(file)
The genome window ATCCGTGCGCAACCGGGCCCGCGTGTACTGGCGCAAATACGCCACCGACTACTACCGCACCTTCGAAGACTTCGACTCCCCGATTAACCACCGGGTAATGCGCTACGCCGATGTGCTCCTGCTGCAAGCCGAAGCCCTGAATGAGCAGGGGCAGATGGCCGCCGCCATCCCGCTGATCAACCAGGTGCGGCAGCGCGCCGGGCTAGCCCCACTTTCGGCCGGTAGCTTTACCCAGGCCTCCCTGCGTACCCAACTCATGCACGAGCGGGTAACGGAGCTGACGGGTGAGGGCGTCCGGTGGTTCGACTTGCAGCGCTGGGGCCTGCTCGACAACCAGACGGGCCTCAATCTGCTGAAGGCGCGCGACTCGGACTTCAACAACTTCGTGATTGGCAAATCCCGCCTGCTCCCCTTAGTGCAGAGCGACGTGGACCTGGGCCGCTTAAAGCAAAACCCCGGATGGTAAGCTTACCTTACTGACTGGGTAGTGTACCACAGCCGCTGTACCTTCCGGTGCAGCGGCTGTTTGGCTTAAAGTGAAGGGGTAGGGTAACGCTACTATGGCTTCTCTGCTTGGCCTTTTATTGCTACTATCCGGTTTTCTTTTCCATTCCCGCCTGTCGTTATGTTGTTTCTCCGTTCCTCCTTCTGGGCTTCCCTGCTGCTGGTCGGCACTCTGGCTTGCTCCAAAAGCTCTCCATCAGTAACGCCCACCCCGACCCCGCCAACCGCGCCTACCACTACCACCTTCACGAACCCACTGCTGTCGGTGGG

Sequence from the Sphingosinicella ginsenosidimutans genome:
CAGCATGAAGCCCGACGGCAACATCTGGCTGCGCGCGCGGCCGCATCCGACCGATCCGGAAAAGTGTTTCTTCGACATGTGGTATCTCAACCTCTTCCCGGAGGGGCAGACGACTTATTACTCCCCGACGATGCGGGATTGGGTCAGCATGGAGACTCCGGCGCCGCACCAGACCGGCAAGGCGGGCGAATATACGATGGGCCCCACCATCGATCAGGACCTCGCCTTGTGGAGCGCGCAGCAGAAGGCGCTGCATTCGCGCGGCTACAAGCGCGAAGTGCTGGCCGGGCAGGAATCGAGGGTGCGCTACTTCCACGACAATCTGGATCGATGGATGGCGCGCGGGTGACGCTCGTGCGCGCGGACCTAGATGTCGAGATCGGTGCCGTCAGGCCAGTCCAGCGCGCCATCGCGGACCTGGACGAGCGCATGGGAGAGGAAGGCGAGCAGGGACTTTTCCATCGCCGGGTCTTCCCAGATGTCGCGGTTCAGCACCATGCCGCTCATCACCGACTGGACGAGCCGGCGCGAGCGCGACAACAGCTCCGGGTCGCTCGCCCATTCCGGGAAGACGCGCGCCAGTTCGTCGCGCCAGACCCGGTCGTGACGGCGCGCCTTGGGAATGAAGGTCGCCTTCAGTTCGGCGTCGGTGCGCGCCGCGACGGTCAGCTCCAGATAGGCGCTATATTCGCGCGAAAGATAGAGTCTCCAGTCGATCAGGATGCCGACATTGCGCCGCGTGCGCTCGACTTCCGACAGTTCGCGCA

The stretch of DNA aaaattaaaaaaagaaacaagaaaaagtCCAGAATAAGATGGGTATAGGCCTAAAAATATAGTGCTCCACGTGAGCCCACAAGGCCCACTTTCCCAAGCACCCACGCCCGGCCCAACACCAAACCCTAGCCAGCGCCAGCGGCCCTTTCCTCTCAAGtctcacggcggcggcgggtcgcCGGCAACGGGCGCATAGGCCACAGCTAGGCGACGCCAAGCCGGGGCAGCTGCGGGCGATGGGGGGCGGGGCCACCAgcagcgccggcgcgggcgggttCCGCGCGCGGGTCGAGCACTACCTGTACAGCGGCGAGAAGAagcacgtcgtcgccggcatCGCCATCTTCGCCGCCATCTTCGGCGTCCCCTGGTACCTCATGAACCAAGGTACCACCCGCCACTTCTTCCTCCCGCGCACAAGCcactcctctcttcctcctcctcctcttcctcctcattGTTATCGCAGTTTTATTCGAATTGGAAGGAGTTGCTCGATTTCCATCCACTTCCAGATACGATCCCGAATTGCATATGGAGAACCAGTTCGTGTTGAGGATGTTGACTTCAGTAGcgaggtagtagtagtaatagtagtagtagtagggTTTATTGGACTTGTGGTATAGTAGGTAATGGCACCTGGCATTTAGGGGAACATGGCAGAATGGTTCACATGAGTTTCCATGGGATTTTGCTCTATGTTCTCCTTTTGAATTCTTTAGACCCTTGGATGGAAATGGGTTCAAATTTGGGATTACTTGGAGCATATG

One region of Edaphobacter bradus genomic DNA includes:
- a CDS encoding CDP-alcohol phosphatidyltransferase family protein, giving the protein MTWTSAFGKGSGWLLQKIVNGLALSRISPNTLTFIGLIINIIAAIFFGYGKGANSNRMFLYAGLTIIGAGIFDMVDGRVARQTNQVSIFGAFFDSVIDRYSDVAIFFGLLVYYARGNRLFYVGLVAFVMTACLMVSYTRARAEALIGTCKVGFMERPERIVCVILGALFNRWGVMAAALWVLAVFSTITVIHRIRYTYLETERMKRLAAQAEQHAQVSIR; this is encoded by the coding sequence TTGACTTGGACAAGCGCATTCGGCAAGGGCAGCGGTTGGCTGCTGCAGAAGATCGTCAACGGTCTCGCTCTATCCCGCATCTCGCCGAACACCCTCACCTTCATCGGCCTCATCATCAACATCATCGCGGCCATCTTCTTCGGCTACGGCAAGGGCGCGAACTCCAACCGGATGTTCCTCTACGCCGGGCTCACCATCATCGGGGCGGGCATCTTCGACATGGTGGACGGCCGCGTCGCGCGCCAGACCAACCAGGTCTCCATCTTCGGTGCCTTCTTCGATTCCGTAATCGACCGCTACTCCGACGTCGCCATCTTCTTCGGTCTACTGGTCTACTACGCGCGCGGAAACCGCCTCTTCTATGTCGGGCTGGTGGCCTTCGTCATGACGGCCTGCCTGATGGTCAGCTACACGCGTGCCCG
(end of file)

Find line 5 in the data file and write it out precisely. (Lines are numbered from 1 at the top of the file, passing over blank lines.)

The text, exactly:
One region of Edaphobacter bradus genomic DNA includes: